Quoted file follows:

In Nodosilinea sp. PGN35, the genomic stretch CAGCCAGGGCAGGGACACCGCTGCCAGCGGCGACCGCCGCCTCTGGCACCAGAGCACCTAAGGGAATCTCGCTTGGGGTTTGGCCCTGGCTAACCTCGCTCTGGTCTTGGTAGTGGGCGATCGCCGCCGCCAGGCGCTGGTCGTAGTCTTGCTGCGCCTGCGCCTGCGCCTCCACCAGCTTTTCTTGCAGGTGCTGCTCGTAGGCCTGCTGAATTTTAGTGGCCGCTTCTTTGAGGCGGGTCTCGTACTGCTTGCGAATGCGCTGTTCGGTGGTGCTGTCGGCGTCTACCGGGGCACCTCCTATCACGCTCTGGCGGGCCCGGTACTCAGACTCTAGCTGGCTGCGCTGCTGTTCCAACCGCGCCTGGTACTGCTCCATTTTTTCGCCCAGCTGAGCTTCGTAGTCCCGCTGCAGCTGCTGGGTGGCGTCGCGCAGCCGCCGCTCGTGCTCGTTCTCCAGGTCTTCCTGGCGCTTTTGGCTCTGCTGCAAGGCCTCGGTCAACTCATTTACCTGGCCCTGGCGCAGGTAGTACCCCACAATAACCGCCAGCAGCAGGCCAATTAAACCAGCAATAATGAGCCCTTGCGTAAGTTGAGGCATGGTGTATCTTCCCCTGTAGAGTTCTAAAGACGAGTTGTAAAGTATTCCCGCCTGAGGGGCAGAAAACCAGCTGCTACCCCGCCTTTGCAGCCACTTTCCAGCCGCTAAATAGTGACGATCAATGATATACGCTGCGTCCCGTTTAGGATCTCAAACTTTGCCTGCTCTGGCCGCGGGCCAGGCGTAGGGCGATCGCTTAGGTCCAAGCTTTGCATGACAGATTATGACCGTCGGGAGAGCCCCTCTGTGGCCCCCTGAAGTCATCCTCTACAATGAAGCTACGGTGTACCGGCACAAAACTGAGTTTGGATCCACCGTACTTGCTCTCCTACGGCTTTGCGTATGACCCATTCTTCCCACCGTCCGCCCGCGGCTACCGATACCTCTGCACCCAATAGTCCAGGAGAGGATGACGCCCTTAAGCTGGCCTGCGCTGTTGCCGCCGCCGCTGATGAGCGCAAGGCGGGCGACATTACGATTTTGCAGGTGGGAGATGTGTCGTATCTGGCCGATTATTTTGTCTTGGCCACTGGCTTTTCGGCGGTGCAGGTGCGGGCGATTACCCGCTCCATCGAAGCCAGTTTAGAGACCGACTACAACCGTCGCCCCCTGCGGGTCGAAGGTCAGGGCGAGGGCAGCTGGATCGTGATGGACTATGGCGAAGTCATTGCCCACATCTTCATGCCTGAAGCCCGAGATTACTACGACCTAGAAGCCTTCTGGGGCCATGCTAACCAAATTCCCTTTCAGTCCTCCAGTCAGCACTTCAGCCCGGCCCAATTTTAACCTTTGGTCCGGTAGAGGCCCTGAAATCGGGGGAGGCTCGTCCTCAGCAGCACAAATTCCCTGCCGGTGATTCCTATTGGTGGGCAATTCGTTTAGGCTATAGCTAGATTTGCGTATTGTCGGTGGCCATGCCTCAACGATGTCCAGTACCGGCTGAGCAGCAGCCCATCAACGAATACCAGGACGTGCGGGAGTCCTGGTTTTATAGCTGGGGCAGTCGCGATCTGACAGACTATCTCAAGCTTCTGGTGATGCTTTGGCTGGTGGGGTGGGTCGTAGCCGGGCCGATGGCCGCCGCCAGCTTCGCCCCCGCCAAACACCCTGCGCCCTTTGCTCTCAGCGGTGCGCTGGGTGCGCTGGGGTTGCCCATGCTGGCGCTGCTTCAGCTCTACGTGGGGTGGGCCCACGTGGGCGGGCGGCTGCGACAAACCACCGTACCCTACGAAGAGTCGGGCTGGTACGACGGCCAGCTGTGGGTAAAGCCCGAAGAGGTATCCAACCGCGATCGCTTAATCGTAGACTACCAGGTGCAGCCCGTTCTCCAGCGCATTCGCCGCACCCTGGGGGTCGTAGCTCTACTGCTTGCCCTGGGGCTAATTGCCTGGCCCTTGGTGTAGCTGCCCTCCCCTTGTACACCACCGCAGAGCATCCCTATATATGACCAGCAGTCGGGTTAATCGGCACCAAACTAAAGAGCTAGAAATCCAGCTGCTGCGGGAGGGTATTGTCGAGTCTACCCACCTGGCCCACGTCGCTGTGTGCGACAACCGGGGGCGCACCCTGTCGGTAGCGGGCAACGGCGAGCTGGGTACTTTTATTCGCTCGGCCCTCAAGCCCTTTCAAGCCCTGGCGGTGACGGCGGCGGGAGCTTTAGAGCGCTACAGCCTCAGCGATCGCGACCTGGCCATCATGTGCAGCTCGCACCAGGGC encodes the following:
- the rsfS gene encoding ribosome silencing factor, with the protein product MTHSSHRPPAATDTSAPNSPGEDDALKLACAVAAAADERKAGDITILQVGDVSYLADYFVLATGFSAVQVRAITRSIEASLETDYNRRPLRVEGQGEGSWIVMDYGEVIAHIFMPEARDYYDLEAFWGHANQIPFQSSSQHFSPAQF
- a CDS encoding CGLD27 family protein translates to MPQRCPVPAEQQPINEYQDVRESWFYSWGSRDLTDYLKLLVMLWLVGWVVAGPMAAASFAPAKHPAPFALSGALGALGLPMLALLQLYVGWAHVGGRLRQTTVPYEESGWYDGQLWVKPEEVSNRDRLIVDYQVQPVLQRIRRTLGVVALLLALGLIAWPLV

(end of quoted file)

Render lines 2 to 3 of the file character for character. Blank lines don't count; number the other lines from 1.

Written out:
- the rsfS gene encoding ribosome silencing factor, with the protein product MTHSSHRPPAATDTSAPNSPGEDDALKLACAVAAAADERKAGDITILQVGDVSYLADYFVLATGFSAVQVRAITRSIEASLETDYNRRPLRVEGQGEGSWIVMDYGEVIAHIFMPEARDYYDLEAFWGHANQIPFQSSSQHFSPAQF
- a CDS encoding CGLD27 family protein translates to MPQRCPVPAEQQPINEYQDVRESWFYSWGSRDLTDYLKLLVMLWLVGWVVAGPMAAASFAPAKHPAPFALSGALGALGLPMLALLQLYVGWAHVGGRLRQTTVPYEESGWYDGQLWVKPEEVSNRDRLIVDYQVQPVLQRIRRTLGVVALLLALGLIAWPLV